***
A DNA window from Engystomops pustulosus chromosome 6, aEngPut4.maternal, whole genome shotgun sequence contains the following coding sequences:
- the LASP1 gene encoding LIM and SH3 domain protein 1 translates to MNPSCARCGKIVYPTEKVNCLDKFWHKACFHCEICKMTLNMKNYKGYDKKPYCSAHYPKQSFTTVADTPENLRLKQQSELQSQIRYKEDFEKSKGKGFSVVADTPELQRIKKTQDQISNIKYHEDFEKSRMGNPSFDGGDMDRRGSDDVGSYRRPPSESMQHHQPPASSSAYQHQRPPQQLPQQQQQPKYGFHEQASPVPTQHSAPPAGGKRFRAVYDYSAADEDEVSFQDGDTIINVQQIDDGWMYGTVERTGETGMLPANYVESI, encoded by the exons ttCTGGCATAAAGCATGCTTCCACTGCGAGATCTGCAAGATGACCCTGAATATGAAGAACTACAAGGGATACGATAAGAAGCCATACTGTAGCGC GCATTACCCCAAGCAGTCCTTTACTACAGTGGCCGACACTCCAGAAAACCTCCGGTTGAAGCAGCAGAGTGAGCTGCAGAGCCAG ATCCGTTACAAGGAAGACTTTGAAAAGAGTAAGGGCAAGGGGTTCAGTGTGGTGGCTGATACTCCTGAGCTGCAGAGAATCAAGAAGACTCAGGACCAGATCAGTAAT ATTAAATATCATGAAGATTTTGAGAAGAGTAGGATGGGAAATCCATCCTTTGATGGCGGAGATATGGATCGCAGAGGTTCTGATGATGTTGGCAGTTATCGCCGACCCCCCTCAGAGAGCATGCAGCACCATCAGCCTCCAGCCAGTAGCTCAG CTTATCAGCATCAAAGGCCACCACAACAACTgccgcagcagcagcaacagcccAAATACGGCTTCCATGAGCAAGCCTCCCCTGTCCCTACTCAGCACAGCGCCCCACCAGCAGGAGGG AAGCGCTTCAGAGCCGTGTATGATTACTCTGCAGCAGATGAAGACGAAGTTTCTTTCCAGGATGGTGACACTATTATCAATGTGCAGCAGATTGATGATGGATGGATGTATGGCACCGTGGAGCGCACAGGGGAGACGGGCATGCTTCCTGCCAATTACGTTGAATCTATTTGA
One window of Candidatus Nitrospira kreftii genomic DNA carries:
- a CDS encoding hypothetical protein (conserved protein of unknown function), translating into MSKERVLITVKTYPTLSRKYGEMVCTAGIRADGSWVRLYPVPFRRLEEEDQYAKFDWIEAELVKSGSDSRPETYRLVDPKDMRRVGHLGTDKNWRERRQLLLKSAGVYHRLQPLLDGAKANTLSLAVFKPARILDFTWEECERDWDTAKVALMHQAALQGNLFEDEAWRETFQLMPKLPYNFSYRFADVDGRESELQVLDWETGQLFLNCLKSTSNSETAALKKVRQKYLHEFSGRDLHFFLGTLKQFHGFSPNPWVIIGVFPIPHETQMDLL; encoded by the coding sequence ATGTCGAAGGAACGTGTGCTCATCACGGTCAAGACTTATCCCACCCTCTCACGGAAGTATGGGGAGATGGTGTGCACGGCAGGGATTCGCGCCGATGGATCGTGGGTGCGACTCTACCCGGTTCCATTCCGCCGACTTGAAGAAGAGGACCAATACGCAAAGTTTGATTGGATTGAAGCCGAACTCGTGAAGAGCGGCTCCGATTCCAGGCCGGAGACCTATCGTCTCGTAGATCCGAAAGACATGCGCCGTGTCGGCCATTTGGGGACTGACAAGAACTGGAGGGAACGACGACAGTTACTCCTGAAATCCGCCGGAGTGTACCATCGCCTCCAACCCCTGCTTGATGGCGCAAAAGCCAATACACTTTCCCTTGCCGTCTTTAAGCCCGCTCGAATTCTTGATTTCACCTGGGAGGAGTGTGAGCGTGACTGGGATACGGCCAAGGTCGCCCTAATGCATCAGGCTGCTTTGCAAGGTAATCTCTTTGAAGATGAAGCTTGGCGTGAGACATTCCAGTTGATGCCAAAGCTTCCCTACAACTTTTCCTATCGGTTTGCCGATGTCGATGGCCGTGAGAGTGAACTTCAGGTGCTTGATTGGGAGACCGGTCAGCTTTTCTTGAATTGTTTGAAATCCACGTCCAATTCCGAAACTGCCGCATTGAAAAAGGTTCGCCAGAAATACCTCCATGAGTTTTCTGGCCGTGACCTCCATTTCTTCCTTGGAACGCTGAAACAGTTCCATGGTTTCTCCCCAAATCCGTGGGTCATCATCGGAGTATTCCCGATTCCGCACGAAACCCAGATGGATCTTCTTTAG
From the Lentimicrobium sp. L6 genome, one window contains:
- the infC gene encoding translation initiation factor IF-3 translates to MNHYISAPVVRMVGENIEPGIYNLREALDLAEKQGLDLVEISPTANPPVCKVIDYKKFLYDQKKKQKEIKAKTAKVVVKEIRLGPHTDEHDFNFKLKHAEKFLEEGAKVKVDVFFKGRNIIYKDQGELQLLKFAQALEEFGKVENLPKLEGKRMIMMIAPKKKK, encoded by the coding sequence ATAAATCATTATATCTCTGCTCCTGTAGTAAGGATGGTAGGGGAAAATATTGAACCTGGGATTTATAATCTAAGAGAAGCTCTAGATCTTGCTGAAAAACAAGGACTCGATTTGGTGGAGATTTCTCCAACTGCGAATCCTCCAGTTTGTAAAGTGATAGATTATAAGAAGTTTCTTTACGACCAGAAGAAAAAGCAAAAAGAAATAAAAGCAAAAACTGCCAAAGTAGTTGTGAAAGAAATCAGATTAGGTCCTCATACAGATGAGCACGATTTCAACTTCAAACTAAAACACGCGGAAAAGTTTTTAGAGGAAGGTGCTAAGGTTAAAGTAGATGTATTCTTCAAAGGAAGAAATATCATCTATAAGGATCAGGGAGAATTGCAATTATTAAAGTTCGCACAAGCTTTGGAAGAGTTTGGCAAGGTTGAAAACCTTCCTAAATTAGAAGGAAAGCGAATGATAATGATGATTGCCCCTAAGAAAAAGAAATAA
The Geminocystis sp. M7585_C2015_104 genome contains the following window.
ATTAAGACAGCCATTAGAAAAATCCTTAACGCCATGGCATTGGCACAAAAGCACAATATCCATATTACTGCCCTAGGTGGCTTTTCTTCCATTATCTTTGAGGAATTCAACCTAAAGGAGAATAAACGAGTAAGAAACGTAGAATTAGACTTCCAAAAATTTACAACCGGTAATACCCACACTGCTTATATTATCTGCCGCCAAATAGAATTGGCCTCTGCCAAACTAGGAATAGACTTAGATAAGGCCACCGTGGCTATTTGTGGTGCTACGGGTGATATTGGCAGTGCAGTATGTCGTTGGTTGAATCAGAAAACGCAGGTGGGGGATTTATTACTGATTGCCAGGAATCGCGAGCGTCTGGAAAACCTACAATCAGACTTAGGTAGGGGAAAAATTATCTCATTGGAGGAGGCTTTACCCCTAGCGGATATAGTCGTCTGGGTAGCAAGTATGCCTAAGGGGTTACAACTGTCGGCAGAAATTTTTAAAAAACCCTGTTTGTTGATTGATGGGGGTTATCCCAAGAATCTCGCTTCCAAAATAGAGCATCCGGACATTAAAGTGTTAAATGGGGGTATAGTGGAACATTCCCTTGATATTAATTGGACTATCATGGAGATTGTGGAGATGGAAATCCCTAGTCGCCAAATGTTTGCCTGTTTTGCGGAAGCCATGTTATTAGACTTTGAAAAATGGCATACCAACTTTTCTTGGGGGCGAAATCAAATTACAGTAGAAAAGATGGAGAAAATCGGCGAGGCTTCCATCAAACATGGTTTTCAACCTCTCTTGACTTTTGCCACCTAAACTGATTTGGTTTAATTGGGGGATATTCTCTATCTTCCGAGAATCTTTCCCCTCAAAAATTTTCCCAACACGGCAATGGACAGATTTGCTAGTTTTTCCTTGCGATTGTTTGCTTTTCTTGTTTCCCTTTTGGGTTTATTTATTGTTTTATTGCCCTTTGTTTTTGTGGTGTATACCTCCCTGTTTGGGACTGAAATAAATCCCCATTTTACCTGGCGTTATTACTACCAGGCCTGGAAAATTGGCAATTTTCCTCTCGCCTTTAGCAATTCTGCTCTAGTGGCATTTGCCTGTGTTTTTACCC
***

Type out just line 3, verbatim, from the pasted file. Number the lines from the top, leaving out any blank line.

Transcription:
One window of Candidatus Nitrospira kreftii genomic DNA carries: